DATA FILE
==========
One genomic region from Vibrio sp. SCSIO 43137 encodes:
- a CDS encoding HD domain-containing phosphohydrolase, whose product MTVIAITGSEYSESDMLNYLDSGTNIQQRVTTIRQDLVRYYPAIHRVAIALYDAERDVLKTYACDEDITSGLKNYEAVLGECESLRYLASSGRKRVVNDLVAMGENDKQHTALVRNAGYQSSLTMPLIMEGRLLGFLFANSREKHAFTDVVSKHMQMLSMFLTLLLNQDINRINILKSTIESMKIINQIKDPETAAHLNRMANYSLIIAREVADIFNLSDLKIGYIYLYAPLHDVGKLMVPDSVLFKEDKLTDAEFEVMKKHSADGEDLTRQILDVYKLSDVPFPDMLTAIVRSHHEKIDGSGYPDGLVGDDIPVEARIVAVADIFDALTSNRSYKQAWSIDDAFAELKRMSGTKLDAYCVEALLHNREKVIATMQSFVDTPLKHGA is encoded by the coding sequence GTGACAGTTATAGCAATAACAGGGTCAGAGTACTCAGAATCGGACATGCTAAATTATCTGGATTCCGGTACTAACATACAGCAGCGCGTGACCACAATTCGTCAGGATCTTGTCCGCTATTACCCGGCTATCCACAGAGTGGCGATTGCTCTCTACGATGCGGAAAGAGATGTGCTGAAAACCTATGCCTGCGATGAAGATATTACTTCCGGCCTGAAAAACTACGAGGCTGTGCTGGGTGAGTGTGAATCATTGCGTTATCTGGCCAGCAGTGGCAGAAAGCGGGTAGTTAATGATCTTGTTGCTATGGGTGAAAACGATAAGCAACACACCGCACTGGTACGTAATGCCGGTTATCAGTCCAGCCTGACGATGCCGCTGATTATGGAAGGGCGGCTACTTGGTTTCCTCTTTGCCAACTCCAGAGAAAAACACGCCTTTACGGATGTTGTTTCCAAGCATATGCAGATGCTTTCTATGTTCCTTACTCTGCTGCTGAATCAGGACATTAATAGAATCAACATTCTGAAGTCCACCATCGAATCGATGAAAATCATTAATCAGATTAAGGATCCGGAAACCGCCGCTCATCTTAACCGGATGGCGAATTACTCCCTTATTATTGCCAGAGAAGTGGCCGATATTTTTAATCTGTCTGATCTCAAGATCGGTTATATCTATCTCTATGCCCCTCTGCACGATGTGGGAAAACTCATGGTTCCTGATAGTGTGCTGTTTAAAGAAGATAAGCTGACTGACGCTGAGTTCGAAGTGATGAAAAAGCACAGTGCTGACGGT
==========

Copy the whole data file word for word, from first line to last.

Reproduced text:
One genomic region from Vibrio sp. SCSIO 43137 encodes:
- a CDS encoding HD domain-containing phosphohydrolase, whose product MTVIAITGSEYSESDMLNYLDSGTNIQQRVTTIRQDLVRYYPAIHRVAIALYDAERDVLKTYACDEDITSGLKNYEAVLGECESLRYLASSGRKRVVNDLVAMGENDKQHTALVRNAGYQSSLTMPLIMEGRLLGFLFANSREKHAFTDVVSKHMQMLSMFLTLLLNQDINRINILKSTIESMKIINQIKDPETAAHLNRMANYSLIIAREVADIFNLSDLKIGYIYLYAPLHDVGKLMVPDSVLFKEDKLTDAEFEVMKKHSADGEDLTRQILDVYKLSDVPFPDMLTAIVRSHHEKIDGSGYPDGLVGDDIPVEARIVAVADIFDALTSNRSYKQAWSIDDAFAELKRMSGTKLDAYCVEALLHNREKVIATMQSFVDTPLKHGA is encoded by the coding sequence GTGACAGTTATAGCAATAACAGGGTCAGAGTACTCAGAATCGGACATGCTAAATTATCTGGATTCCGGTACTAACATACAGCAGCGCGTGACCACAATTCGTCAGGATCTTGTCCGCTATTACCCGGCTATCCACAGAGTGGCGATTGCTCTCTACGATGCGGAAAGAGATGTGCTGAAAACCTATGCCTGCGATGAAGATATTACTTCCGGCCTGAAAAACTACGAGGCTGTGCTGGGTGAGTGTGAATCATTGCGTTATCTGGCCAGCAGTGGCAGAAAGCGGGTAGTTAATGATCTTGTTGCTATGGGTGAAAACGATAAGCAACACACCGCACTGGTACGTAATGCCGGTTATCAGTCCAGCCTGACGATGCCGCTGATTATGGAAGGGCGGCTACTTGGTTTCCTCTTTGCCAACTCCAGAGAAAAACACGCCTTTACGGATGTTGTTTCCAAGCATATGCAGATGCTTTCTATGTTCCTTACTCTGCTGCTGAATCAGGACATTAATAGAATCAACATTCTGAAGTCCACCATCGAATCGATGAAAATCATTAATCAGATTAAGGATCCGGAAACCGCCGCTCATCTTAACCGGATGGCGAATTACTCCCTTATTATTGCCAGAGAAGTGGCCGATATTTTTAATCTGTCTGATCTCAAGATCGGTTATATCTATCTCTATGCCCCTCTGCACGATGTGGGAAAACTCATGGTTCCTGATAGTGTGCTGTTTAAAGAAGATAAGCTGACTGACGCTGAGTTCGAAGTGATGAAAAAGCACAGTGCTGACGGT